Melissa Houston: [00:09:47] Yeah. And certainly it happens. And you know, I don't judge because, you know, we all have our path to take, but I'm just trying to say that the importance of getting in there earlier definitely has a return on investment, right? Like, you're definitely going to save money, prevent catastrophes from happening. But you know, when you're ready, you're ready. You have to meet the client where they're at, right?
Allison Williams: [00:10:10] So when you say return on investment, those are like some sexy words to me. I get excited when I hear them because that leads to wealth. So let's talk about wealth creation and the unique ability that a business owner has to create wealth relative to someone who simply has a job.
Melissa Houston: [00:10:25] Exactly. And I love this question because being a business owner means that you have way more control about the wealth that you're creating in your, in your personal life. So as business owners, we typically own 100 percent of our business, so we're not giving our profits out to shareholders or anything like that. So what we can do is we can control the amount of money that we want to make in our business. So typically, like we were talking about earlier, lawyers tend to be very ambitious. You know, you're going for the seven, eight-figure income. And this is a perfect example of how you can build your wealth within your business. So you know you tighten up your profit margins, you understand what you're aiming for and achieving for your revenue numbers. You understand how, how much you're going to have to pay and expenses to ensure that you hit the profits that you've planned for. And what happens is, you know, as I mentioned earlier, you can reinvest your profits for growth or you can invest them into investments like, because you never want cash sitting there idly, right? You definitely want a cash reserve for cash management purposes, but you also want to make sure that any extra-large balances of cash are protected. So sitting in, a in a bank account where it's not making any money is definitely detrimental to your cash. So what happens is as business owners, we have these tax strategies and tax incentives that are not available for employees of companies.
Melissa Houston: [00:12:00] And there's a lot of tax-saving strategies that you can use as a business owner to get that wealth transferred from your business to your personal assets. So regardless of what you decide to do with your profits, whether you're still growing your business or you've decided that, OK, maybe I want to take some out and enjoy life, what have you that your business will always show up in your personal finances because you own it. Ok, so the more your business is worth the, the wealthier you are personally as an individual. And quite often I see people business owners who are like, Well, I only need to make a certain amount of money to make ends meet, you know, and that's all I need. But I really want to smash those mindset issues because wealth can be a very positive thing. I mean, you get to not only make a lot of money, but you're, you're going to finance the financial life that you desired. And you can also do a lot of really good stuff with money, you know, you can donate it sort of not for profit, what have you. So there's so many opportunities when you're building wealth within your business so that you can affect your life and the life around, like the lives around you positively.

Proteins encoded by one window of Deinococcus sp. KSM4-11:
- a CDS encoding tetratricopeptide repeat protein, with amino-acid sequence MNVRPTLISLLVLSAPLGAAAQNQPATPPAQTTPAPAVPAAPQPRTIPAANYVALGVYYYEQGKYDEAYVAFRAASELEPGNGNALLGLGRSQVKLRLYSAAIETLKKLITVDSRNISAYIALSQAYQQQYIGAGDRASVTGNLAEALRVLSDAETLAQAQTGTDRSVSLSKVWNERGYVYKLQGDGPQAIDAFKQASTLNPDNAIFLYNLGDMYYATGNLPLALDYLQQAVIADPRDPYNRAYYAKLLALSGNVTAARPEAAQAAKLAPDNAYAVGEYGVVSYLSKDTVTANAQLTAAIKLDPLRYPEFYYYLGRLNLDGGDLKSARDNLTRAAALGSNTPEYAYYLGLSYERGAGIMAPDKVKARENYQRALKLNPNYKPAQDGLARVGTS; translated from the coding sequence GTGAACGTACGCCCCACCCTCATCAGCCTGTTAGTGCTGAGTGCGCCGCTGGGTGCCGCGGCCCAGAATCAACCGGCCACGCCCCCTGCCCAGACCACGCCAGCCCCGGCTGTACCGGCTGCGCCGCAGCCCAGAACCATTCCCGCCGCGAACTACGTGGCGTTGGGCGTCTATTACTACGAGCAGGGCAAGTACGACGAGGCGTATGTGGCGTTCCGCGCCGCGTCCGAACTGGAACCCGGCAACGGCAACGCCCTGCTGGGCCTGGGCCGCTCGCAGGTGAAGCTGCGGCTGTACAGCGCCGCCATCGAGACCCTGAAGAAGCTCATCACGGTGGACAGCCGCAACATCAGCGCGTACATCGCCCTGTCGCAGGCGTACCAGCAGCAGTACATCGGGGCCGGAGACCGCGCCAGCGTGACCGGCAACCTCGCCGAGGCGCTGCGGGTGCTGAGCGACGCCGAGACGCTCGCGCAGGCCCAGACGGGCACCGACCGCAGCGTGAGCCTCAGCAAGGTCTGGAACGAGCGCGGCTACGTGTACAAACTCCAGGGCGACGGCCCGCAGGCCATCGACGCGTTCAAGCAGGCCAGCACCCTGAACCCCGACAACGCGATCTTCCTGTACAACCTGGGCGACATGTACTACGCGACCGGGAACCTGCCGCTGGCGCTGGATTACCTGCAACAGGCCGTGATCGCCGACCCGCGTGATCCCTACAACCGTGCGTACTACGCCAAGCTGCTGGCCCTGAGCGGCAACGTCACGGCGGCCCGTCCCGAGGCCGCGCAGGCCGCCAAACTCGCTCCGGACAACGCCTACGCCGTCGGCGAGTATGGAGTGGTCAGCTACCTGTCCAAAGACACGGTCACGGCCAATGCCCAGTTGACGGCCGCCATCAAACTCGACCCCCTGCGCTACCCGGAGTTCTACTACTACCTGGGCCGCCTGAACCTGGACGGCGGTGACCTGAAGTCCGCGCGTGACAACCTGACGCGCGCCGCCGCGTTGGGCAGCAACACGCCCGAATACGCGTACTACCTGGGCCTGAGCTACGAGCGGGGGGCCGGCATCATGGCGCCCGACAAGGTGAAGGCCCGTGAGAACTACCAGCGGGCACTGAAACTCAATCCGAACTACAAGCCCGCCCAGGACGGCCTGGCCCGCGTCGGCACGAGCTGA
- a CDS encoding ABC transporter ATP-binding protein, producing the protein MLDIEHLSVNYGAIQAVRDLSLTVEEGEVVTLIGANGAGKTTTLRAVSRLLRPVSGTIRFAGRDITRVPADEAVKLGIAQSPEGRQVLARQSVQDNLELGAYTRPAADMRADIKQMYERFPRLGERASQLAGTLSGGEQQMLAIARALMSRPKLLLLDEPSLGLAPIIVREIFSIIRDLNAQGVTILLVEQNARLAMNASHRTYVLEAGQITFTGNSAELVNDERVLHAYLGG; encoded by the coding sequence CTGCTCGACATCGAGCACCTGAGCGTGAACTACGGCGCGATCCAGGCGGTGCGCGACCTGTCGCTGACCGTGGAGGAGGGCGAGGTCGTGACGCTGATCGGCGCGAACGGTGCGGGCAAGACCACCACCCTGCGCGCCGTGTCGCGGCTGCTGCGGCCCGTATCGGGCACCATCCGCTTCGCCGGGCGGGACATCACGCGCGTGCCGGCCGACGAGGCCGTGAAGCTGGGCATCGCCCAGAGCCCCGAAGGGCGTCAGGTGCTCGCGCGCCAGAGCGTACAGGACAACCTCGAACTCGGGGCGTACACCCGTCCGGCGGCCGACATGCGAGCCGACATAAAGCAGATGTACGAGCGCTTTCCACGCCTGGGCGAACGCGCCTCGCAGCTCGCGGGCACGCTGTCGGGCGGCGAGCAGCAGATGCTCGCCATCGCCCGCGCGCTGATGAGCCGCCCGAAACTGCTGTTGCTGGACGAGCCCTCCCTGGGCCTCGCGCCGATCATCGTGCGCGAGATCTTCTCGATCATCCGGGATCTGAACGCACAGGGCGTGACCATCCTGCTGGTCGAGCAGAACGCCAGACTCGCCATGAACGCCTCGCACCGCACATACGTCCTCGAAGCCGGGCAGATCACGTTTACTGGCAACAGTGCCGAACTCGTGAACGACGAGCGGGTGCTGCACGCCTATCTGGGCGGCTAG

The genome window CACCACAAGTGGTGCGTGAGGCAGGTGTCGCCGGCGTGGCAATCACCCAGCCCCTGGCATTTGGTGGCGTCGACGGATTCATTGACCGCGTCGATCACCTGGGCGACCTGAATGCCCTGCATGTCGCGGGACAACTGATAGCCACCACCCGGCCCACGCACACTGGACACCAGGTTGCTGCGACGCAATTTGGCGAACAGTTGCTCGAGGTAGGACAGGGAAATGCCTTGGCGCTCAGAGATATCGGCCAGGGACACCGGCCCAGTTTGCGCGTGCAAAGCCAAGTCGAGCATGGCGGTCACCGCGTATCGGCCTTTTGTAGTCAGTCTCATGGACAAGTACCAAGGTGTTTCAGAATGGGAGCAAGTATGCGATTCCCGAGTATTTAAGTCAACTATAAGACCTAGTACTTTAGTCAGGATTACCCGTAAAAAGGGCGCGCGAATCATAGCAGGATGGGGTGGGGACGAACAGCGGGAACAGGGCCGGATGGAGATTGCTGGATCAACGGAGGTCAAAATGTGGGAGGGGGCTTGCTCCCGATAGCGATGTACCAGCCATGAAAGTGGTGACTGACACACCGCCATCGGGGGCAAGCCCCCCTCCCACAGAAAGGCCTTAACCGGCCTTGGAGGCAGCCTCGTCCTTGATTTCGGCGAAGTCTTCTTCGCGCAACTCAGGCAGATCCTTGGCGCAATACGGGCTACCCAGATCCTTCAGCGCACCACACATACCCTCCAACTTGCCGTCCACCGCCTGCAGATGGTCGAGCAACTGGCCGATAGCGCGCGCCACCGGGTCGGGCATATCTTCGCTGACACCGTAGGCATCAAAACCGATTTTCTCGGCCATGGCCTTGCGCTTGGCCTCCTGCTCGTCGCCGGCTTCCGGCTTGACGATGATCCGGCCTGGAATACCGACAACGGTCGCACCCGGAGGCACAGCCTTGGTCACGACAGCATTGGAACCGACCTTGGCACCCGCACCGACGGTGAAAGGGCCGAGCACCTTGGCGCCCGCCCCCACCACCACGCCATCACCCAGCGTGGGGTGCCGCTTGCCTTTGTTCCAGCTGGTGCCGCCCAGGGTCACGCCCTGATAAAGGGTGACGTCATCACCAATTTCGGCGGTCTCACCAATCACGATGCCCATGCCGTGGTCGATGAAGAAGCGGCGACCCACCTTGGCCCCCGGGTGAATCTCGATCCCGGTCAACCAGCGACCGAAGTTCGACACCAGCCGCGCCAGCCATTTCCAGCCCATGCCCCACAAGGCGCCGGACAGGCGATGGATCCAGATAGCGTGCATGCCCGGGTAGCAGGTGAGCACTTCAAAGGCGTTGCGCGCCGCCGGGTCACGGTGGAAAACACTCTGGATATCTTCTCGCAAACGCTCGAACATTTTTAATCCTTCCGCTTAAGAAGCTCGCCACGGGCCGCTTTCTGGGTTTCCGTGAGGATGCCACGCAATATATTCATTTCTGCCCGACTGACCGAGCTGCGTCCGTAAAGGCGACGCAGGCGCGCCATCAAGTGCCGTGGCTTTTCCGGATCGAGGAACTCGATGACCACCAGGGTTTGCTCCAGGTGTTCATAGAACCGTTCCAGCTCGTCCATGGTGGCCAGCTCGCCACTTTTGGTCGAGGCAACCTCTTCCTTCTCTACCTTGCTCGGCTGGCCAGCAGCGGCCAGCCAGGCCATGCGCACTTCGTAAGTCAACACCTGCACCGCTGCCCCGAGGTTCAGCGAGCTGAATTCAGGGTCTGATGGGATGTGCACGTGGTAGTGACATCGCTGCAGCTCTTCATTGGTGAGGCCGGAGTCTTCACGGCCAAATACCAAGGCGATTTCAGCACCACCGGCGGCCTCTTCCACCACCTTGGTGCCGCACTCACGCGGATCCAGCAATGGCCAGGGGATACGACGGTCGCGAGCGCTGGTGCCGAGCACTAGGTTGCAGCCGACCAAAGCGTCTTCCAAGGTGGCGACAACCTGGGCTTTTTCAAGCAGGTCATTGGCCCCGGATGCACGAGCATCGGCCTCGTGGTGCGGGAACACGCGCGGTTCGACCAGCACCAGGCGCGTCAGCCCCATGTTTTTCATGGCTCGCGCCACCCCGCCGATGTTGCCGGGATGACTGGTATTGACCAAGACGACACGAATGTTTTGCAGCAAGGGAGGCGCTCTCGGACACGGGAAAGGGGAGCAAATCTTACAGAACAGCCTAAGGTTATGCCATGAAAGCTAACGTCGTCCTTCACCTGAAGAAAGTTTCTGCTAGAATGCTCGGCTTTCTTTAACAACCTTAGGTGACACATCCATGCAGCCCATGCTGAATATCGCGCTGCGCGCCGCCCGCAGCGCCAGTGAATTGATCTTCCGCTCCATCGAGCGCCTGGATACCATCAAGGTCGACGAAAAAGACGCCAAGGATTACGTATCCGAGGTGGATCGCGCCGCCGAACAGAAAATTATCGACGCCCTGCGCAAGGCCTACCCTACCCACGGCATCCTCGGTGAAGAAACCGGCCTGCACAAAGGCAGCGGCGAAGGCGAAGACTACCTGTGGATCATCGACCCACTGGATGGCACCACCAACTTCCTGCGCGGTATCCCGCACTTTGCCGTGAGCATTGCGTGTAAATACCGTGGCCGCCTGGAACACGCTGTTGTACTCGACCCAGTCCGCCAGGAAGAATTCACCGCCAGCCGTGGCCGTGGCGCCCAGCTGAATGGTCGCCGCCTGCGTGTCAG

Allison Williams: [00:13:15] Yeah. So when we talk about that, it's a well, it's a wonderful point that you just raised about how people can do great things with wealth, because what a lot of the followers of Law Firm Mentor are, what I'll say is heart-centered professionals, right? They don't just practice law because it makes them a buck. They practice. They know that there's an opportunity to create wealth through their profession, but they really have a desire in what they are doing in the world, who they are being in the world, how they are creating in the world. And I have a lot of people that come in and they have that value conflict between making wealth and also wanting to do good right now, wanting to serve underserved communities right now, wanting to help people that have fewer resources right now. So how does one balance the desire for creating more wealth with the immediate heartstring goal of helping populations that may not have the affluence to be able to fund as quickly as possible the affluence that they would like to create in their personal lives?
Melissa Houston: [00:14:12] So that's a really good question. I mean, basically, it's going to be based on what you as a person or as an individual prefers in terms of donating money, right? So whether it's instant, instant gratification where you want to donate money to your favorite charity, maybe right away you can take those profits, take a certain percentage, donate them, and feel good about it. But if you're thinking more long term that you want to leave some sort of legacy or make a bigger impact in the world, that's going to take time to build like a not-for-profit or whatever you have in mind. And this is why I always meet with my clients at the beginning and we really hammer out those financial goals because not all financial goals are based on I want a sailboat, I want a vacation home, I want this, I want that. You know, a lot of people want to make a difference in the world. So if, if that's important to you, that's something that you're going to want to work towards. And you know, nothing is built in a day. These, these kinds of structures take time, patience, money, and just constantly reinvesting into it. So it's the difference between the instant gratification. There you go, here's, here's X amount of dollars and you know your organization can do as you wish with it, or you create your own organization and get to make the change in the world that you want to see.